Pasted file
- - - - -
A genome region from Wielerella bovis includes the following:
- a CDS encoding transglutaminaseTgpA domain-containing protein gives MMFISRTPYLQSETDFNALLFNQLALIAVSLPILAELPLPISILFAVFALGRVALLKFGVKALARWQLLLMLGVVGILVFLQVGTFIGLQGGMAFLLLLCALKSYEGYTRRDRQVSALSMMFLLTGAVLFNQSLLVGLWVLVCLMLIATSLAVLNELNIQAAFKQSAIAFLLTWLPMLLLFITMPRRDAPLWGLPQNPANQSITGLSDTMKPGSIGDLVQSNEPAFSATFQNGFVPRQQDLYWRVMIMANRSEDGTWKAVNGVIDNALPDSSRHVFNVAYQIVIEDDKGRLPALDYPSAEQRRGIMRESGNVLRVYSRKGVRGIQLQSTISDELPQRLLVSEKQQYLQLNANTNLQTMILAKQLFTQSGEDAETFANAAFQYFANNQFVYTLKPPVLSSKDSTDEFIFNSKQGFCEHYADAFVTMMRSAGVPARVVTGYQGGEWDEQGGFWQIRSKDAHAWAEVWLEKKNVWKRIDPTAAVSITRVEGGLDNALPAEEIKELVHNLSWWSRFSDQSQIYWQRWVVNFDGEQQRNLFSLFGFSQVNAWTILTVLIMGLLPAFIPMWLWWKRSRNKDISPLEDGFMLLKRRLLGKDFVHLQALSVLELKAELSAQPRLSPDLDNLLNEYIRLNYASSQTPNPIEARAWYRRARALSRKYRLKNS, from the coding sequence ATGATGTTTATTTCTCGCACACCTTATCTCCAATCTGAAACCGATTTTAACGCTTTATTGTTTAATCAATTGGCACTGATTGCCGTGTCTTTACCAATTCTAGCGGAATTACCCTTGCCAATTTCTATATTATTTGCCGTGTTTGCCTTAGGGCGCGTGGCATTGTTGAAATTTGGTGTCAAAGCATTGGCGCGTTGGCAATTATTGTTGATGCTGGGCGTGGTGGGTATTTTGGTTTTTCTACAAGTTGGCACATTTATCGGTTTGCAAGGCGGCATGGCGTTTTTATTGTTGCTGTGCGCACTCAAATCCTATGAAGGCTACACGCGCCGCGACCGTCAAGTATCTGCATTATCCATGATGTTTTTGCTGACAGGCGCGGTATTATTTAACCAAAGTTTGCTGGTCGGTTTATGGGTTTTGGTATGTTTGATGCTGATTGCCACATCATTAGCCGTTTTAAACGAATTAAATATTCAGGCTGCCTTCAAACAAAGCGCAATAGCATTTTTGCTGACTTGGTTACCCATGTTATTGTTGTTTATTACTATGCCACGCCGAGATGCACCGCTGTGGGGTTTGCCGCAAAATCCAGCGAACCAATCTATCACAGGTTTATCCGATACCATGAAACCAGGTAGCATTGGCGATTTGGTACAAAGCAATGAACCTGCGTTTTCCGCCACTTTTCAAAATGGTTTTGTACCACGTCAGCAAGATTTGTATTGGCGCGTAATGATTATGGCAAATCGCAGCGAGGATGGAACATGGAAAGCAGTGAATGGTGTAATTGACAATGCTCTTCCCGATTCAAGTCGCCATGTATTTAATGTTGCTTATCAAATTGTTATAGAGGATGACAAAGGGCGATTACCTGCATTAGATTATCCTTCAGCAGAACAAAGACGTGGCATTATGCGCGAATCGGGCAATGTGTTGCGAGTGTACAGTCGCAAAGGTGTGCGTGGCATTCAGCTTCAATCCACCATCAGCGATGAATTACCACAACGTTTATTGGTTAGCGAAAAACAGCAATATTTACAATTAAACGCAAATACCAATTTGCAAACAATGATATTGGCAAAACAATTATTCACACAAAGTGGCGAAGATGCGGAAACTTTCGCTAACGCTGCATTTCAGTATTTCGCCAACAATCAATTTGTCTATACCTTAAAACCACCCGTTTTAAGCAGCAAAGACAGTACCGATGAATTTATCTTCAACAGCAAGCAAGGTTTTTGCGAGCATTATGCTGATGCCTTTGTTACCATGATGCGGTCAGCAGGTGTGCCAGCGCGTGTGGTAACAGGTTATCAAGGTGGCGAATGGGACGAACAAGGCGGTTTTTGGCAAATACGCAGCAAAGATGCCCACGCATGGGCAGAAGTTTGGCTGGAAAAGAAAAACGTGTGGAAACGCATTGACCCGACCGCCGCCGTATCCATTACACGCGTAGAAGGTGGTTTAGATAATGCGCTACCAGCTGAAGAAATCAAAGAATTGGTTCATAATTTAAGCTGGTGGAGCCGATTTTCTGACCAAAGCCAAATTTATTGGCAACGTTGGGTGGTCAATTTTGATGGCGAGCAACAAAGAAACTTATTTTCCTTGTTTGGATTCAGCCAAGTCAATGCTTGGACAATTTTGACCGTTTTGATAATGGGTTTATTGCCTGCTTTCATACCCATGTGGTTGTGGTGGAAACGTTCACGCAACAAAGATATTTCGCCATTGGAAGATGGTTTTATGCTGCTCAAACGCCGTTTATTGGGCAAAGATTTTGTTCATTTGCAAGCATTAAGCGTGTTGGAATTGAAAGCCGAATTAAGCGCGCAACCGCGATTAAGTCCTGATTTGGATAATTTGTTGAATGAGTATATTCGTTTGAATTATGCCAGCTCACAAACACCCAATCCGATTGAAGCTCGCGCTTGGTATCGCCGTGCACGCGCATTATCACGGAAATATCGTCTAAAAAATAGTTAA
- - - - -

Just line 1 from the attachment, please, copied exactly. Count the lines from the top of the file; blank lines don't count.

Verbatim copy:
A genome region from Wielerella bovis includes the following: